Isn’t it the way, the historian is the last to know on contemporary events; so consumed in research and writing on years gone-by and places very distant to where we are now? I popped my head up to read the “National Archives of Australia, Brisbane Office Consultative Forum Minutes of Meeting, Wednesday 29 July 2015”, to find, in the report of the Queensland History Teachers Association, of the –
“Recent deaths – one of our Patrons, Dr H R Cowie (Russ) and a former President Ian Gray have passed away recently. Russ was a foundation member and Life time member of the Association. Ian had been a member for 30+ years and in recent years had been a presenter for our Student seminars.”
My membership of the Queensland History Teachers Association was very brief and distant in time, as was also my two attempts at a career in teaching. The intelligent choice, retrospectively, was to stick to the passion and professional Geist, rather than conform to societal expectations of what a person ought to be doing as a career. To put it more simply, I was always a historian as a scholar, not a historian as a teacher, and educationally the real action is in being a scholar, not a teacher. We really only learn by doing what we love, and what is taught to us only supports us in what has to be ultimately self-motivating. Russell Cowie and Ian Gray understood that. They represented a high point in history education in Queensland. Both produced high-quality and locally-produced school textbooks which not only provided teachers with tools for lessons, but were very readable introductions, for Queensland secondary students, into history scholarship. Gray produced “Essentials of History” (1988), focusing on the skills of historical research, and “Inquiry 1” (1995), document-based text for senior modern history students. Cowie was a prolific history writer, and established the standard for substantial history reading in Queensland schools, primarily with “Challenge and Response: A History of the Modern World” (1976), co-written with J.H. Allsopp.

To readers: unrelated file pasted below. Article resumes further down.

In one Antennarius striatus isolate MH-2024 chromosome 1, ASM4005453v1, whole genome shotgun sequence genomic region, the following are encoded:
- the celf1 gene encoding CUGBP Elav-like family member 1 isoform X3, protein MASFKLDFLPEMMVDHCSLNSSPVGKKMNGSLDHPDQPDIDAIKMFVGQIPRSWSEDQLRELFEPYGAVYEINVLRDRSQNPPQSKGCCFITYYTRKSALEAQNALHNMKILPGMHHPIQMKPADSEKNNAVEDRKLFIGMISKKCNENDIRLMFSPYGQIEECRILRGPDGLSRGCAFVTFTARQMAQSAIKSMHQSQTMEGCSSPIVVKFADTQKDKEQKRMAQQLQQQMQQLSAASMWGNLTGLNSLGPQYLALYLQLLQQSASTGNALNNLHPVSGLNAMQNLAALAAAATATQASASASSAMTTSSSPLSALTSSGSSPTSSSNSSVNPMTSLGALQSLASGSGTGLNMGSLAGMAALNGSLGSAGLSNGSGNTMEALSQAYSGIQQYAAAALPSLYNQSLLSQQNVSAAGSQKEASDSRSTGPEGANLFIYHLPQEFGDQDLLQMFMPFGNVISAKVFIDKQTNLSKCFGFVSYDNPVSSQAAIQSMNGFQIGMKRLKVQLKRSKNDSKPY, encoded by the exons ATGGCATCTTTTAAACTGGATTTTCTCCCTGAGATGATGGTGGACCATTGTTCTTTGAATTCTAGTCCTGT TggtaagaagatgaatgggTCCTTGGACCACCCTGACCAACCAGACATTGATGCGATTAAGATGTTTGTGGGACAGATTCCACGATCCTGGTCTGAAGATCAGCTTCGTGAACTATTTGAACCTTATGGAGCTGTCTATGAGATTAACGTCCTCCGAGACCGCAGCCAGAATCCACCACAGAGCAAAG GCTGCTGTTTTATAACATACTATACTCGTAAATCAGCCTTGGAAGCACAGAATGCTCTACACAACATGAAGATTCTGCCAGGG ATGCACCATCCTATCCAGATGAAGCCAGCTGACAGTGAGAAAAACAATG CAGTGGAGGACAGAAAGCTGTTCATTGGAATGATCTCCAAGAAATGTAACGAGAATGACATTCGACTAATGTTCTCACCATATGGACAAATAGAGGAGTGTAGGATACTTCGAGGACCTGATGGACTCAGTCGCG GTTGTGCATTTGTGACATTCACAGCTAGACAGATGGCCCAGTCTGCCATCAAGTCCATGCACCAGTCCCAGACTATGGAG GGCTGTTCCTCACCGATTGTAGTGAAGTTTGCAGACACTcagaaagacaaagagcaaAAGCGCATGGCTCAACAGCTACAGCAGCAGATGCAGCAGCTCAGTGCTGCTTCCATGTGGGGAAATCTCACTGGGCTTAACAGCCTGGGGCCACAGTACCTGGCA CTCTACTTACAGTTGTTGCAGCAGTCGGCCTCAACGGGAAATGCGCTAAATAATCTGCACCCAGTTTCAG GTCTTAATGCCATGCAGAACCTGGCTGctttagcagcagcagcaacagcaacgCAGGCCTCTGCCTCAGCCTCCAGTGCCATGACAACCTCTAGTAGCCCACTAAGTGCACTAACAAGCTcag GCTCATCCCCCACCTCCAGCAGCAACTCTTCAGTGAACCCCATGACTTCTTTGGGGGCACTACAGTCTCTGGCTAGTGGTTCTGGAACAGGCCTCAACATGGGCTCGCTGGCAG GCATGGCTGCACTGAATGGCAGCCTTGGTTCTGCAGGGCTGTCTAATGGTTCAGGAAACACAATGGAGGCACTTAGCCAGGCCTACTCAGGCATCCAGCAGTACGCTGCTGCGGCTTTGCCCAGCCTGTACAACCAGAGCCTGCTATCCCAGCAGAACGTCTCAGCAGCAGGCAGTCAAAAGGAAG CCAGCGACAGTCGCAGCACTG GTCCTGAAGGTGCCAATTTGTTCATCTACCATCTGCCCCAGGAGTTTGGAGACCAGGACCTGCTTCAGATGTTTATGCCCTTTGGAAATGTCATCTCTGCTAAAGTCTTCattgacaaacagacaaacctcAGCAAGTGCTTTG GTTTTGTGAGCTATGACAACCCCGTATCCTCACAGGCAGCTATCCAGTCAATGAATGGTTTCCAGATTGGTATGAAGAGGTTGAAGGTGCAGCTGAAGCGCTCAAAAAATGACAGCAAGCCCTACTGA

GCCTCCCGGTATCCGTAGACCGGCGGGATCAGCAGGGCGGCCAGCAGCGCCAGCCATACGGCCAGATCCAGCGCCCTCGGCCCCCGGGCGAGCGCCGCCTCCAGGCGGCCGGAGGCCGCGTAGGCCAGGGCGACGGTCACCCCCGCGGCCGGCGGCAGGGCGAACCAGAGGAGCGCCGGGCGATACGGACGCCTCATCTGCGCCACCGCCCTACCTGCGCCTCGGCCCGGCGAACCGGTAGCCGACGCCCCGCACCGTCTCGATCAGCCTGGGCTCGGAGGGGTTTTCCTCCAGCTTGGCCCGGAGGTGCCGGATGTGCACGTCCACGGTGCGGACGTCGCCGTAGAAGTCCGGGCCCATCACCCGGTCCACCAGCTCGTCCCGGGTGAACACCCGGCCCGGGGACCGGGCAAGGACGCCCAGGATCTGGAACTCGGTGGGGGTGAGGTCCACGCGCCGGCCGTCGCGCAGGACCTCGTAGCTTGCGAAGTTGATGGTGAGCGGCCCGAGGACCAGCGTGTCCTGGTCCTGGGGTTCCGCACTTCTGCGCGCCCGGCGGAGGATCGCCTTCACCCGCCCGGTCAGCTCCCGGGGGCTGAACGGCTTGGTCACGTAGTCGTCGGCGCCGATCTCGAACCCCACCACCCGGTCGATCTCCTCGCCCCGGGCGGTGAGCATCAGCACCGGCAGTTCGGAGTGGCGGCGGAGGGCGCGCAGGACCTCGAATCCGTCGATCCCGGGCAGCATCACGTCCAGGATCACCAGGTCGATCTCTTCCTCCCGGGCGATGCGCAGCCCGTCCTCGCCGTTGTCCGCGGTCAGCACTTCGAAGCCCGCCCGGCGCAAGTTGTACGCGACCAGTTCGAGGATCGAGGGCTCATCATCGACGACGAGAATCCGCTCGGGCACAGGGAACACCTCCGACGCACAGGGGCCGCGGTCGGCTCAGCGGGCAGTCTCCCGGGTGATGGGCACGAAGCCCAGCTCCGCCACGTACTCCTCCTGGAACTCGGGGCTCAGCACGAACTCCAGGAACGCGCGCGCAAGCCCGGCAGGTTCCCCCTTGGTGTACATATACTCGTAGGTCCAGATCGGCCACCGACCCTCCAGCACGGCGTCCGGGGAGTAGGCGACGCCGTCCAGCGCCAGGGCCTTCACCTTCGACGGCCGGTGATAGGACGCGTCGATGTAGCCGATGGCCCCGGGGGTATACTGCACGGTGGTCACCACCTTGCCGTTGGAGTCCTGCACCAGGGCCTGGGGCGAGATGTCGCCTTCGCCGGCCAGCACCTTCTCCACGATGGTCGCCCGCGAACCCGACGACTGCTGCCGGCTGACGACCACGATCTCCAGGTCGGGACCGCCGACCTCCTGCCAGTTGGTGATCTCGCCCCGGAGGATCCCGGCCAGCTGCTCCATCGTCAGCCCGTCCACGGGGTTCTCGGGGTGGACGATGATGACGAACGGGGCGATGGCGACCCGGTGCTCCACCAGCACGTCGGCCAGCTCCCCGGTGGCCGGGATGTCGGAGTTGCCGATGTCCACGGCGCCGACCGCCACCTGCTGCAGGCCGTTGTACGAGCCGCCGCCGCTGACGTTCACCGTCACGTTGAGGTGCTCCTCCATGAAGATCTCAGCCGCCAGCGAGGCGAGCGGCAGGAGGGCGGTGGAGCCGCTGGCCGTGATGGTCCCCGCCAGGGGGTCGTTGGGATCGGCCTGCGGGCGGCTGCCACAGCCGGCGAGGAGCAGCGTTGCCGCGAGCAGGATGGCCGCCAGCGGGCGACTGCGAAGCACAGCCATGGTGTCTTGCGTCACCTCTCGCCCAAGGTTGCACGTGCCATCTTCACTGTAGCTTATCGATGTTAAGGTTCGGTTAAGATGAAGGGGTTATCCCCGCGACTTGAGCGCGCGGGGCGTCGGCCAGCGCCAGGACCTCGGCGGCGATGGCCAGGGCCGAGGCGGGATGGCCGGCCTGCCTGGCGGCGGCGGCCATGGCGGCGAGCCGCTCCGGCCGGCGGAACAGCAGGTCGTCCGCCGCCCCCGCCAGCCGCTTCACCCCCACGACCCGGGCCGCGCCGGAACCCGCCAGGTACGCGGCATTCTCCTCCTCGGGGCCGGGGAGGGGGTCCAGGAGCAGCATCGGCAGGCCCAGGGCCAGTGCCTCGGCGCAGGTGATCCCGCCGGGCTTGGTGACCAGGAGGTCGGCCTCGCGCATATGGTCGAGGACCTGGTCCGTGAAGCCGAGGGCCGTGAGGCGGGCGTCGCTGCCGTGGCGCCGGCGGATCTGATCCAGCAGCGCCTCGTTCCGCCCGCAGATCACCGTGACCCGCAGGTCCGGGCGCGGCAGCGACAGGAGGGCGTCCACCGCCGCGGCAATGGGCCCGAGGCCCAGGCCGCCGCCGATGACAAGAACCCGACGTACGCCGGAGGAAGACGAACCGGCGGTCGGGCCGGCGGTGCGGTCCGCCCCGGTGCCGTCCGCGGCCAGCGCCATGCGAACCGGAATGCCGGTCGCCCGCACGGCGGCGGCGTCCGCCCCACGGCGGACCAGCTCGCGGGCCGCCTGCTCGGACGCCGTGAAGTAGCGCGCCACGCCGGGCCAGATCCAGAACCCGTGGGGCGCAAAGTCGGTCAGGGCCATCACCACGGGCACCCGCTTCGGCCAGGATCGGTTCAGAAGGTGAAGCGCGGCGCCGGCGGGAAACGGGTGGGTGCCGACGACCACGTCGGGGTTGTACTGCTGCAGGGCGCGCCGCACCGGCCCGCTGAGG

Cowie produced more than 25 history resource books, mostly as the general editor and prime writer. The output has never been seen before or after in Queensland history education, and sadly there is little understanding of what is lost in the lack of will to continue to produce large history tomes for the general readership of history students. Cowie and Gray brought critical ideas to history. In Cowie, we find an outstanding liberal internationalist. His historiography is now somewhat dated, but he was never afraid, as the weaker scholars are today, to put a well-structured argument together. He did not put style over substance, and challenged students grasp the terror of critical and continuous reading. Attention spans have shortened in the population and the online environment has created a need for more summative formats. Cowie and Gray understood these needs as well, even before the World Wide Web, and no student of Cowie will ever forget the mountain of newspaper clippings and cartoons, especially the cartoons of David Low. In the time before the online environment, Cowie taught us that these were the devices to capture the attention of the reader to highlight the salient features. Gray became well-known for his ability to use new technologies to help students in their own learning – individually and collaboratively.